Good question! Because Japanese originally has the word "kyō" for "today", and 今日 in (ancient) Chinese also means today. Japanese adapted Chinese characters (so called Kanji in Japanese) later, making this word pronounced "kyō" but written as "今日". There are some words in which the pronunciation is not related to the individual Kanji, but don't worry, such words are limited in Japanese. If you want to learn more, these words are called "熟字訓／じゅくじくん/Jukujikun" in Japanese.
Actually, 今日 was originally pronounced kepu in Old Japanese and WRITTEN as けふ, and *kyapu in Proto-Japonic (but that is sort of irrelevant here). Back to けふ. In the past, ふ represented the sounds pu, bu, and fu, just like how は represented the sounds wa, ha, pa, ba.
As time went on, and people became lazy, they stopped pronouncing the "p" sound of the ふ (ぷ). It ended up sounding something akin to けう, but closer to きょう. After the general orthographic reform following World War II, they decided to make the spelling reflect the pronunciation more, and declared the official spelling of 今日（けふ） as 今日（きょう).
A lot of きょう pronunciations today are corruptions of Go-on きゃう or けう, or are directly Han-on きょう.
今日: けぷ -> きょう
教: けう -> きょう
京: きゃう -> きょう
興: きゃう -> きょう
境: きゃう -> きょう
経: きゃう -> きょう
And the opposite case, where certain kanji are used for their sounds (readings) but the meanings of those kanji don't relate to the meaning of the word at all, are called 当て字 (あてじ), "ateji". One notable example of ateji is the kanji for sushi: 寿司.
In modern Japanese, ateji (当て字, 宛字 or あてじ, pronounced [ate(d)ʑi]; "called upon characters") principally refer to kanji used to phonetically represent native or borrowed words with less regard to the underlying meaning of the characters. This is similar to man'yōgana in Old Japanese. Conversely ateji also refers to kanji used semantically without regard to the readings.
For example, the word sushi is often written with its ateji 寿司. Though the two characters have the readings su and shi respectively, the character 寿 means "one's natural life span" and 司 means "to administer", neither of which has anything to do with the food. Ateji as a means of representing loanwords has been largely superseded in modern Japanese by the use of katakana (see also Transcription into Japanese), although many ateji coined in earlier eras still linger on.
Due to the number of homophones in Japanese, short words like this can mean several different things. Without either kanji or context to help define, I don't know if it wants sutra, interest, misfortune, or today. Even if the kanji is not the focus of the lesson, just having it there can do a LOT to help ground and reinforce learning words in Japanese.
The う after the sounds u and o makes it longer. The same happens with い and the i sound and the e sound. And with あ and a. So in this case きょ and きゅ are short and きょう、きゅう are long. Also, the small よ、ゆ、や after an i sound eliminate it doing the last consonant be followed by a y.
By "shorter" and "longer" do you mean the vowel sound changes some (like how english long and short vowels sound different) or do you mean the length of time you say the vowel changes? I've seen a few people say the う makes the vowel longer but I'm not toally sure which they mean.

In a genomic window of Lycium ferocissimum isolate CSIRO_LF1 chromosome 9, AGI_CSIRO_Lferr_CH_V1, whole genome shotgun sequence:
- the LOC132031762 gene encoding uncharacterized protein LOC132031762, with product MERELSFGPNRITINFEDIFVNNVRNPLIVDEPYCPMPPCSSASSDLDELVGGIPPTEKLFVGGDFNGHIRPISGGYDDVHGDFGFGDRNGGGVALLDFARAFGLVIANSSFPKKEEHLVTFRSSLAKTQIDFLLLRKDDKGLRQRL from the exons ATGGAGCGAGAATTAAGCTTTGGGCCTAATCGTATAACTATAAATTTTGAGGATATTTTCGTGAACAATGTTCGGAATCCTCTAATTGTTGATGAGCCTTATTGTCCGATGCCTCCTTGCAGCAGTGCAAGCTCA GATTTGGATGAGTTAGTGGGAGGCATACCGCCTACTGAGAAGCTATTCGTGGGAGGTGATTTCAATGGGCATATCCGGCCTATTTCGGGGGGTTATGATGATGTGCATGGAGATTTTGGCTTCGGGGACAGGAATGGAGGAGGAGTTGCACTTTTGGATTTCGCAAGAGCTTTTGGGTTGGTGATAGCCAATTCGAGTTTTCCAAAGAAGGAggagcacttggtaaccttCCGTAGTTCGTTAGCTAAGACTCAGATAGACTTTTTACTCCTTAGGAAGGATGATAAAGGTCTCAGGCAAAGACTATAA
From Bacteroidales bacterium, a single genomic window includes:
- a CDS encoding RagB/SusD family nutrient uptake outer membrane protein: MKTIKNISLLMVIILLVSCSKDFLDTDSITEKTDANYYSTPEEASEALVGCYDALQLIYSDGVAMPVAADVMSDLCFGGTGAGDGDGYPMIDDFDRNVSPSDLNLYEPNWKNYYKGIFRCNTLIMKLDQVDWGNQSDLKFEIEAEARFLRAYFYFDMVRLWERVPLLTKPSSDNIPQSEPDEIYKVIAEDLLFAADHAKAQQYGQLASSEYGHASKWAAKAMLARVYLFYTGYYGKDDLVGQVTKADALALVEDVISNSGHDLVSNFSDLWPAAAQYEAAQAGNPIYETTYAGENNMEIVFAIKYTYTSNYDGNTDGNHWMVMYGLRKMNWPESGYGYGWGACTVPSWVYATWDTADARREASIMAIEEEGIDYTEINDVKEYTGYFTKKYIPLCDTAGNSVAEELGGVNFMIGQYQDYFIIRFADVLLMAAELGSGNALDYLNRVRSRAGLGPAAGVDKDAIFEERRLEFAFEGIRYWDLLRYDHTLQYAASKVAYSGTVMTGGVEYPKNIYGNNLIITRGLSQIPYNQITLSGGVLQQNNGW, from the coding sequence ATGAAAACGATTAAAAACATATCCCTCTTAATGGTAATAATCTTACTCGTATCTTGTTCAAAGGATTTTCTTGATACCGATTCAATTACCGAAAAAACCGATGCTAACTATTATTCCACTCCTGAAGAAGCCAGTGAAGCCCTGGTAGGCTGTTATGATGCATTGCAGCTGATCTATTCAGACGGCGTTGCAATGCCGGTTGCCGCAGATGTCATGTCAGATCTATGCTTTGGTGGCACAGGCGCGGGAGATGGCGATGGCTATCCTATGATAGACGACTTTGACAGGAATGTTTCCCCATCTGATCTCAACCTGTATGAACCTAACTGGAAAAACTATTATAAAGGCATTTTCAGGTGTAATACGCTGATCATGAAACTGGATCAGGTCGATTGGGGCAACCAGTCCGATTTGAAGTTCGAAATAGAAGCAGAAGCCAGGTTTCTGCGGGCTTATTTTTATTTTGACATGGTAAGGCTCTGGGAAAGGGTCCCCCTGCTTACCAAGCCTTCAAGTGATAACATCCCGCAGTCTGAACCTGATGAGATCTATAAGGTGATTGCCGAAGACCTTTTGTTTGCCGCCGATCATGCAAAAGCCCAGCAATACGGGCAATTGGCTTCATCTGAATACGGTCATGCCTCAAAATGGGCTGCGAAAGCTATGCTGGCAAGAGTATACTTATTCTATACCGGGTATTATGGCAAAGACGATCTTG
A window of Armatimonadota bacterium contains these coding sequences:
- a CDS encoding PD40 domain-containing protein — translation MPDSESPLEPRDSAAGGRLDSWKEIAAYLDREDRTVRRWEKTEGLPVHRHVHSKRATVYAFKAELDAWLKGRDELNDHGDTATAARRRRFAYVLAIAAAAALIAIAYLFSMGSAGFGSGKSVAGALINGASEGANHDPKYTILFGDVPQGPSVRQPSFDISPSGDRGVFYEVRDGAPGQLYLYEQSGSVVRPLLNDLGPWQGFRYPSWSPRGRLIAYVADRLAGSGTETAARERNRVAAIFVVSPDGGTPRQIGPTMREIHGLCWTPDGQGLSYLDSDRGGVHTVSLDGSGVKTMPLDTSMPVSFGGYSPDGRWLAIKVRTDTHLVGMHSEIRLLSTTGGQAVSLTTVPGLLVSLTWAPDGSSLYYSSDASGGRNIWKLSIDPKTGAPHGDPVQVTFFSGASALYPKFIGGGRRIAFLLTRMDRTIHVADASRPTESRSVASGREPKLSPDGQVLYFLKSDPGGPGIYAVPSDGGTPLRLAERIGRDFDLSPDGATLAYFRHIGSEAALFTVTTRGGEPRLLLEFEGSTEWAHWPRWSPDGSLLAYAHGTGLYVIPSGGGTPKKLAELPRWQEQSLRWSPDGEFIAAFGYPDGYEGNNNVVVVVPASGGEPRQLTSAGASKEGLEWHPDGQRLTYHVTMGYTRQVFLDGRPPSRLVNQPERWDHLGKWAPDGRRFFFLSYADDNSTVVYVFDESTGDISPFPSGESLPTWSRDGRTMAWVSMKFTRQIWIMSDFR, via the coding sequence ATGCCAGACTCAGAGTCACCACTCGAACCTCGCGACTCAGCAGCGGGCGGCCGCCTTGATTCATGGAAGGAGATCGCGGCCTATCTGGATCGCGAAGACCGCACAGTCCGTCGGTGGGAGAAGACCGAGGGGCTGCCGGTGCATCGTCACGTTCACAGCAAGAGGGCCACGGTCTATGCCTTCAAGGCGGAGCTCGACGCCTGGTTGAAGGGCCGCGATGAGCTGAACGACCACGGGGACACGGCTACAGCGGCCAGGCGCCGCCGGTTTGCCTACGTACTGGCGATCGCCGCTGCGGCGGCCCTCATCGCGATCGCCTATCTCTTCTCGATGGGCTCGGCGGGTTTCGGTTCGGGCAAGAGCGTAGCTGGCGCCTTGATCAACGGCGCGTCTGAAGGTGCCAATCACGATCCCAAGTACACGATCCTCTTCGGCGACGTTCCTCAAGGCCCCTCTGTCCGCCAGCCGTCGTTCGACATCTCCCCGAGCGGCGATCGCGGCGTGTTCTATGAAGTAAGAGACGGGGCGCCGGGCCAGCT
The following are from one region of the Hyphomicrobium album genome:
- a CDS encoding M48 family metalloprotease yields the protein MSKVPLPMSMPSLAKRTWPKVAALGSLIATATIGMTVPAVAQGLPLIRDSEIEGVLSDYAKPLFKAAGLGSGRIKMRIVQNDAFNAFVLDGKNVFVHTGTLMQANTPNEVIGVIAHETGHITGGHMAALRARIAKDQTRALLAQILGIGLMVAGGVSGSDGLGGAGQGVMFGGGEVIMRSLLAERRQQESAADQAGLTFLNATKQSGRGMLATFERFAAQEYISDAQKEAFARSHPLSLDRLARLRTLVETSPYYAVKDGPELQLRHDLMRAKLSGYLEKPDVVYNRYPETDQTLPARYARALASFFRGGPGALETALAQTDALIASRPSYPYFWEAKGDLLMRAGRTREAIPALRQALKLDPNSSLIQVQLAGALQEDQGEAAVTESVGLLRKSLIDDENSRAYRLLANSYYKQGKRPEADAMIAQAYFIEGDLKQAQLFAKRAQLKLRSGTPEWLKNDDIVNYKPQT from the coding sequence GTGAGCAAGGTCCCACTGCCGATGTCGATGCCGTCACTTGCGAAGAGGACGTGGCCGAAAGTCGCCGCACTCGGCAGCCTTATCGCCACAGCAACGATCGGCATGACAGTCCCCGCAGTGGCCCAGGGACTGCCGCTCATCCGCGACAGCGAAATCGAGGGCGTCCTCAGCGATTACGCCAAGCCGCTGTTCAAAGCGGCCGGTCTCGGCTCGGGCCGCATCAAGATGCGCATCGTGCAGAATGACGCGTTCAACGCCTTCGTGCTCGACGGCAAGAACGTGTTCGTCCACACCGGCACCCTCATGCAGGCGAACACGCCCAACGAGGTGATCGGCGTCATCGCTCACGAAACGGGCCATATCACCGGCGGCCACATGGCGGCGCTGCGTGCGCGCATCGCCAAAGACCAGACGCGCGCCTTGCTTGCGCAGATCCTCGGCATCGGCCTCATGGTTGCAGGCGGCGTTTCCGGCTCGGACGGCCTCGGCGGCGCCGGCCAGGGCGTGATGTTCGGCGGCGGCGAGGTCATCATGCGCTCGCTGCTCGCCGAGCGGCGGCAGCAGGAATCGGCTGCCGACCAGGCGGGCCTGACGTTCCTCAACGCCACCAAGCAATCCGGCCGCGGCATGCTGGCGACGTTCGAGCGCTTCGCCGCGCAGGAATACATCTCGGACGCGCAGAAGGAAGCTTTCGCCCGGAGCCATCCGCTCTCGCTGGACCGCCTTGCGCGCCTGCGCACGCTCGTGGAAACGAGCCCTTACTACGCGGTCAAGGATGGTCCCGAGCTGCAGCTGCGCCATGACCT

It means time duration. Technically long vowels in english are not long vowels but diphthongs, historically they were, but as you can see from your orthography, the language has evolved but not actualized its terminology. In japanese, the vowels are still long in its original definition: Time. Actually, when learning a new language, always think of length as time, not as quality except you're told otherwise.
(Its a little long)
Okay after scrolling through comments, kanji was adapted from the Chinese and simplified by the Japanese. If you were to form a scentence using kanji, you use the ons reading. Which is basically the Chinese reading. Its why 今日 is pronounce kyo, you dont take the literal meaning from each kanji. Because by its self 日 means day and sun. (I am a beginner Japanese learner) I was confused about the kanji-so i looked it up and did research into radicals and the History of the Japanese language, alphabets, and how it works.
Please correct me if im wrong but this is what multiple websites have stated and actual Japanese people have said i may be wrong- but to help yall along Japanese is really easy, its mostly a context language. Ever listen to a Japanese show and wonder how does that one word, mean all of these english words? 食べる means eat. If placed into context with the right particals- in proper english it means "do you want to eat?" while a literal meaning is "eat." If you want to understand Japanese better as a whole- look up things you need to know.
Yes that's right. Small kana are often used to change the vowel sound. For example, chi + yu = chu (ち + ゆ = ちゅ).
When you see a small つ, that is called a glottal stop. This means that you take the following consonant sound as double. For example, がっこう would be pronounced gakkou, not gakou or gatsukou.
The major difference between hiragana and katakana is the fact that hiragana is primarily used to represent Japanese words, while katakana represents foreign words.
Japanese is a language with many borrowed words, and katakana immediately alerts the reader to the fact that the word is an imported one.
Hiragana examples: あか, りんご, ふゆ.
Katakana examples: アメリカ, ジョン, バター.